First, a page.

Although, Andrew had planned to make an album of solo piano recordings for several years, the album itself was only realised after he had divested himself of both these objects. Yet, somehow, the connection between them lingered. The album was recorded in the winter of 2008 at the Cleveland, Ohio, house of fellow musician Baby Dee (whom Andrew has known and played with for several years, both as part of Current 93 and the group that played on Dee’s 2008 album, ‘Safe Inside The Day’). Dee inherited Andrew’s Steinway grand, when the latter moved to his Skyscraper Music Maker studio and label HQ in Manhattan and the instrument proved impractical to hike up the 39 floors.
Where Andrew has on average usually taken up to 2 years to compose, record, and refine the densely-layered production of previous albums, he recorded the entirety of 55 Cadillac in just one 2 hour session and edited those tapes down to the 8 tracks on the album. These recordings were used almost as is, without overdubs, save for the night drive sound effects and car engine noise that act as a linking device and lend the album an extra dimension.
At Baby Dee’s, Andrew sat down and played whatever came to his mind and through his fingers, without prior consideration or planning. “It felt to me like I was hanging by a thread the whole time, or I was about to fall off a cliff,” he says. A lot of times I was just trying to keep playing and keep this momentum going. I would play for as long as I could or as long as it seemed right and, most of the time, when I stopped that was that song.”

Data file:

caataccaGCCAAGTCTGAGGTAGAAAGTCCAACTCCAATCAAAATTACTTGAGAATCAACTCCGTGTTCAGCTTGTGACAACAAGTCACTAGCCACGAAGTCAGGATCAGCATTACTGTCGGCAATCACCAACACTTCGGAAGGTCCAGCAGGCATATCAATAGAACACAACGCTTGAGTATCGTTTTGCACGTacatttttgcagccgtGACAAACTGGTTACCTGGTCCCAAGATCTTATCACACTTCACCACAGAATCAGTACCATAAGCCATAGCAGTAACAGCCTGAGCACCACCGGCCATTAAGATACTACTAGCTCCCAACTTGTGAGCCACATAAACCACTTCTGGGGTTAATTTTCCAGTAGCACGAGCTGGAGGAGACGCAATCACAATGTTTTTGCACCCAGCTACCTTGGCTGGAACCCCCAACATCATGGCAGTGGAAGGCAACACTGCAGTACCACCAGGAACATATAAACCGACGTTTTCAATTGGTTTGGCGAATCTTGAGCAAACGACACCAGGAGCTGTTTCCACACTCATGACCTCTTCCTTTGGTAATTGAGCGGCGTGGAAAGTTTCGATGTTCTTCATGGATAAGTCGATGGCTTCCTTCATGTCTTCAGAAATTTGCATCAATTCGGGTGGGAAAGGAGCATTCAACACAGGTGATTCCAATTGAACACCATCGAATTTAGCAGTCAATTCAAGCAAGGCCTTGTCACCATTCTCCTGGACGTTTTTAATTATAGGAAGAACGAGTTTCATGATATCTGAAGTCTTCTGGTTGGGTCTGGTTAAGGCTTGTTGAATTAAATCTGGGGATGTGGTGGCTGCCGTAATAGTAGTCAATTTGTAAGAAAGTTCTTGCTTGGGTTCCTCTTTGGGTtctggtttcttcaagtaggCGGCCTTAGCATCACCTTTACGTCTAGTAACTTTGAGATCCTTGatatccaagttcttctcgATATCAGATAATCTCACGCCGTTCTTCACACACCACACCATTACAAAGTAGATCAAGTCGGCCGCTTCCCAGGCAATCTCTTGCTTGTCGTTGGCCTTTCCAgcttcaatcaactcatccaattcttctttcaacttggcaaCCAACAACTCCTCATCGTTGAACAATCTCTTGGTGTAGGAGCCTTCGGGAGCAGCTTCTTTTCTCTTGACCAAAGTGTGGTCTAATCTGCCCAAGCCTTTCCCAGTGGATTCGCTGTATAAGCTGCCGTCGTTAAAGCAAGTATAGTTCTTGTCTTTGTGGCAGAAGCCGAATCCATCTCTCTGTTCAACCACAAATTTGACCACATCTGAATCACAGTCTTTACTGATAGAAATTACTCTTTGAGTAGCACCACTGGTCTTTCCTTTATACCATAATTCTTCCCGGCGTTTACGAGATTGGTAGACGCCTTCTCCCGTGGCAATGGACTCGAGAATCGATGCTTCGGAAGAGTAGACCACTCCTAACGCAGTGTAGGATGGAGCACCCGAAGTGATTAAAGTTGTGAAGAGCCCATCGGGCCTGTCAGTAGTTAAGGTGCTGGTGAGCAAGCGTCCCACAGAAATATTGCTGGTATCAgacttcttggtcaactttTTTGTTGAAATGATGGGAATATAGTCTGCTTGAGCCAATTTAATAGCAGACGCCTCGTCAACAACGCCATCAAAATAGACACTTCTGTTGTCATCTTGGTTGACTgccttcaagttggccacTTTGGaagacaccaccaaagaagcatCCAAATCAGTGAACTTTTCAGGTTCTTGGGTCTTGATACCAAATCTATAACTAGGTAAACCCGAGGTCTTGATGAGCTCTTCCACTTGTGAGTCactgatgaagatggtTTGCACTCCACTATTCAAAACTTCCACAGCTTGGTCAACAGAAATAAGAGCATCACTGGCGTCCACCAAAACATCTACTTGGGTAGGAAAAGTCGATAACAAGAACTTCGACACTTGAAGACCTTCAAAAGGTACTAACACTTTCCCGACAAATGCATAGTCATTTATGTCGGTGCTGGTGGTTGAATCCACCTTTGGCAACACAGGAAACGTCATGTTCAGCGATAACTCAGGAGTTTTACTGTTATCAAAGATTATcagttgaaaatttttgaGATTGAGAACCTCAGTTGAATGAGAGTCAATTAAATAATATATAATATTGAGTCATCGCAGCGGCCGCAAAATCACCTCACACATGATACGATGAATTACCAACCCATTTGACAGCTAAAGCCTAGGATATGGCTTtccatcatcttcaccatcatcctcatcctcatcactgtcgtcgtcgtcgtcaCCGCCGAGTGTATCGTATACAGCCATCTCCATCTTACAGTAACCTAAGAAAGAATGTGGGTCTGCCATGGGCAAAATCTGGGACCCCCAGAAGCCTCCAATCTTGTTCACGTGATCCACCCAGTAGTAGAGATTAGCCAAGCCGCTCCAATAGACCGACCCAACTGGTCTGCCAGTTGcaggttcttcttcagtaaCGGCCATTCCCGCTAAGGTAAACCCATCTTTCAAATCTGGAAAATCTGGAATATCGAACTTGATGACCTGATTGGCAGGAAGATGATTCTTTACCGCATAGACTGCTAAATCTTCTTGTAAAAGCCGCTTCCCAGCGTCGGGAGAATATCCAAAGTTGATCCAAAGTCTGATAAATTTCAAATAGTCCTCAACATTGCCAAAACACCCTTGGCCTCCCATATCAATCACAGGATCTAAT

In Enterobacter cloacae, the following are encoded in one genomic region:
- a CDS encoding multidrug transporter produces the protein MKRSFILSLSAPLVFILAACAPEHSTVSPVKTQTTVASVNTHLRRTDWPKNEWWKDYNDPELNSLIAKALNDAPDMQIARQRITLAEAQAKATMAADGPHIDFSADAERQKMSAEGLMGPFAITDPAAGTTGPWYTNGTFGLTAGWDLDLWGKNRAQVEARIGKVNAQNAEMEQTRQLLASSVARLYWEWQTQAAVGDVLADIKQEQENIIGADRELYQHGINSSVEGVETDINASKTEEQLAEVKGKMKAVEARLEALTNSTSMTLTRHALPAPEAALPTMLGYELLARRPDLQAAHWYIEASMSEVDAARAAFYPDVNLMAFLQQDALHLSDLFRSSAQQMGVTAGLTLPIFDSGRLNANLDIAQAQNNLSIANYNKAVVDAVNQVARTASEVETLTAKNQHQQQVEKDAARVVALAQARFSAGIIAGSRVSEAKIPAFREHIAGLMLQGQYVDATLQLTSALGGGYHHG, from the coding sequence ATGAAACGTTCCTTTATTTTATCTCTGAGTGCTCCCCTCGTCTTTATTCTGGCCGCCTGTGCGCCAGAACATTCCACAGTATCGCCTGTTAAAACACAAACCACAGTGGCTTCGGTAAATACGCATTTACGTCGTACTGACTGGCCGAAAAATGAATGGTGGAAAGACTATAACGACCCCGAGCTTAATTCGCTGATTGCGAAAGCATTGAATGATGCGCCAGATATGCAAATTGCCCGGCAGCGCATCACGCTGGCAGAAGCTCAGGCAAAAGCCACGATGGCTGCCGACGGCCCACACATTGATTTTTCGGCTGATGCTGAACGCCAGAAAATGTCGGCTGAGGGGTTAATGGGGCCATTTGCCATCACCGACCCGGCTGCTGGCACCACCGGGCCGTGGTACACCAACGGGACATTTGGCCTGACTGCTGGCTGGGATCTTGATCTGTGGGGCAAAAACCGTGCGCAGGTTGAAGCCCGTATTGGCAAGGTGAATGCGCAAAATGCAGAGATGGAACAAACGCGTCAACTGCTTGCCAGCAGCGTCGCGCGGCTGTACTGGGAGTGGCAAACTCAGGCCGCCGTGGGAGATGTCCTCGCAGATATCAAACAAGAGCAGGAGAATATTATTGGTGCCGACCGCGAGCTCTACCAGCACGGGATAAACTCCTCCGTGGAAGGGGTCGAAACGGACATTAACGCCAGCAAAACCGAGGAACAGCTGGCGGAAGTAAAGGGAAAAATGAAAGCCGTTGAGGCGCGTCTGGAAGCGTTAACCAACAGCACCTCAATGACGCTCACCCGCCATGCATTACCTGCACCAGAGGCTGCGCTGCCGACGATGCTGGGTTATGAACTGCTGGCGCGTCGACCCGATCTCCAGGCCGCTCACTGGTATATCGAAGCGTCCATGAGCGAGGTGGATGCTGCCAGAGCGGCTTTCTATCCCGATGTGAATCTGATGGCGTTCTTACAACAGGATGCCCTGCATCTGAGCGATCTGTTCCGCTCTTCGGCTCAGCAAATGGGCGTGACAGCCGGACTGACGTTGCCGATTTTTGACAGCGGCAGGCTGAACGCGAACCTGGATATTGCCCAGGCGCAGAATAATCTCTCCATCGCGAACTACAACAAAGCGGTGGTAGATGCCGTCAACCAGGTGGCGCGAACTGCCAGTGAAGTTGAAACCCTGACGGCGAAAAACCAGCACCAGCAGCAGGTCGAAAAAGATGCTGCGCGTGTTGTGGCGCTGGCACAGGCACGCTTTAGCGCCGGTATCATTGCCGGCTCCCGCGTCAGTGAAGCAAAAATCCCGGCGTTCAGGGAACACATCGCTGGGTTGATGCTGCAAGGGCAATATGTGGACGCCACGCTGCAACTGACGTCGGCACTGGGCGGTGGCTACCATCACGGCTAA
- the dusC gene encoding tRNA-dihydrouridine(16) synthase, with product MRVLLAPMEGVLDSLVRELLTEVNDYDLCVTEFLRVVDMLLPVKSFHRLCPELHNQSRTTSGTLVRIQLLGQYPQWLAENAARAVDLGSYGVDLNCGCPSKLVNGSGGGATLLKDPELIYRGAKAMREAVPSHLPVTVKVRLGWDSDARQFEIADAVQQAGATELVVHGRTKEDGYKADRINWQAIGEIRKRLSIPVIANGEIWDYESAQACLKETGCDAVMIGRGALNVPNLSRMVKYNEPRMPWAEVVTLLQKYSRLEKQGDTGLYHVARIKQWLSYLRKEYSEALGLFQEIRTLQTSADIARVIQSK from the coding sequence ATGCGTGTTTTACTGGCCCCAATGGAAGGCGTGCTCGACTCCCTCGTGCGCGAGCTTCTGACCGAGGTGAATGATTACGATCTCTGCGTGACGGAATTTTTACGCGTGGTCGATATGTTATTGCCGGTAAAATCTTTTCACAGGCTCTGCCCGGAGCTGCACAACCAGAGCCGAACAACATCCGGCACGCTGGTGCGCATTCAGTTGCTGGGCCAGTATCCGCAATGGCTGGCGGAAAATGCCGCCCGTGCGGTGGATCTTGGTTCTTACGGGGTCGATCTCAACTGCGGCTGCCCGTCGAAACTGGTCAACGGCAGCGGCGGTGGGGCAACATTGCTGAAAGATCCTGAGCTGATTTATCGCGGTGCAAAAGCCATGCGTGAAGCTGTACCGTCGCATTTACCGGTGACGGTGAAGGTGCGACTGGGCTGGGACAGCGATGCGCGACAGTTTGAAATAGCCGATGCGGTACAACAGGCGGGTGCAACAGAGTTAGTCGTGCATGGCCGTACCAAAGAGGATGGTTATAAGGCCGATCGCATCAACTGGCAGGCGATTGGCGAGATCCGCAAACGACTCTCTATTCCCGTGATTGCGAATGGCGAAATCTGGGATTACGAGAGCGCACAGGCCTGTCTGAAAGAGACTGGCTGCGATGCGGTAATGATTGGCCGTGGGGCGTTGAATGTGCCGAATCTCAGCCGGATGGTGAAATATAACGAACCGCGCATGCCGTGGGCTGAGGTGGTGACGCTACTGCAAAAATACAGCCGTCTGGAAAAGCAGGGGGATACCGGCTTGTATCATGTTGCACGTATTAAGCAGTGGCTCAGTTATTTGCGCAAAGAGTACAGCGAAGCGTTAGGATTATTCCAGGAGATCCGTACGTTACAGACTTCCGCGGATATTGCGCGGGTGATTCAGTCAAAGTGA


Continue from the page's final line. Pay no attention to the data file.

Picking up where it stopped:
“It reminded me of when I would be playing at home when someone else was at home, whether they were in their own room or hanging out in the kitchen, or just in the house-that’s sort of what I wanted it to feel like for people to listen to. It seems like such a light, potentially throw-away approach to the music, but then it’s associated with this high production visual presentation.” And that begs the question, says Andrew, does one affect your experience of or inform the other?
The photographs that feature on the album artwork-taken by Andrew’s friend and sometime visual collaborator, Andrew Strasser-shine a different light on 55 Cadillac. Shot in one session at the dead of night in the parking garage where the car was being stored-the day after he had sold it to a new owner-the photographs reveal a car with its own very special character. And, for this, there is a reason.
On taking receipt of the car, Andrew discovered a deed of sale and an old photograph in the glove box that led him to conclude that the car had once been owned by a man called Dean Acheson-the photograph was of his wife. Acheson was the U.S. Secretary of State during Harry Truman’s presidency and is sometimes described as the ‘architect of the Cold War’.
“The way people reacted to this car,” says Andrew, “I’d never seen anything like it. People really freaked out when they saw it. They yelled stuff, smiled, honked their horns. People just got really excited. I never would have anticipated that. It was a constant magnet for all kinds of energy: positive energy, negative energy.”
In contrast, to the excitement that occurred when he drove it through the city, he says that almost every experience he had behind the wheel was a “white knuckle ride” that included numerous breakdowns and one freak mechanical failure that almost resulted in a catastrophic pile-up during rush hour traffic in midtown Manhattan-and was only averted by lightning quick reflexes. Looking back at it now, he says, “I think the car was haunted. It did seem like Dean Acheson was not very happy that I had this car. It was so difficult the whole time. It was a nightmare.”
But the experiences he had with the vehicle resulted in this record. “I claimed the car and I captured its soul, so I won,” Andrew concludes. “But I think the car would be proud.”
1) Begin The Engine
2) Seeing The Car
3) Night Driver
4) Central Park Cruiser
6) City Time
7) Car Nightmare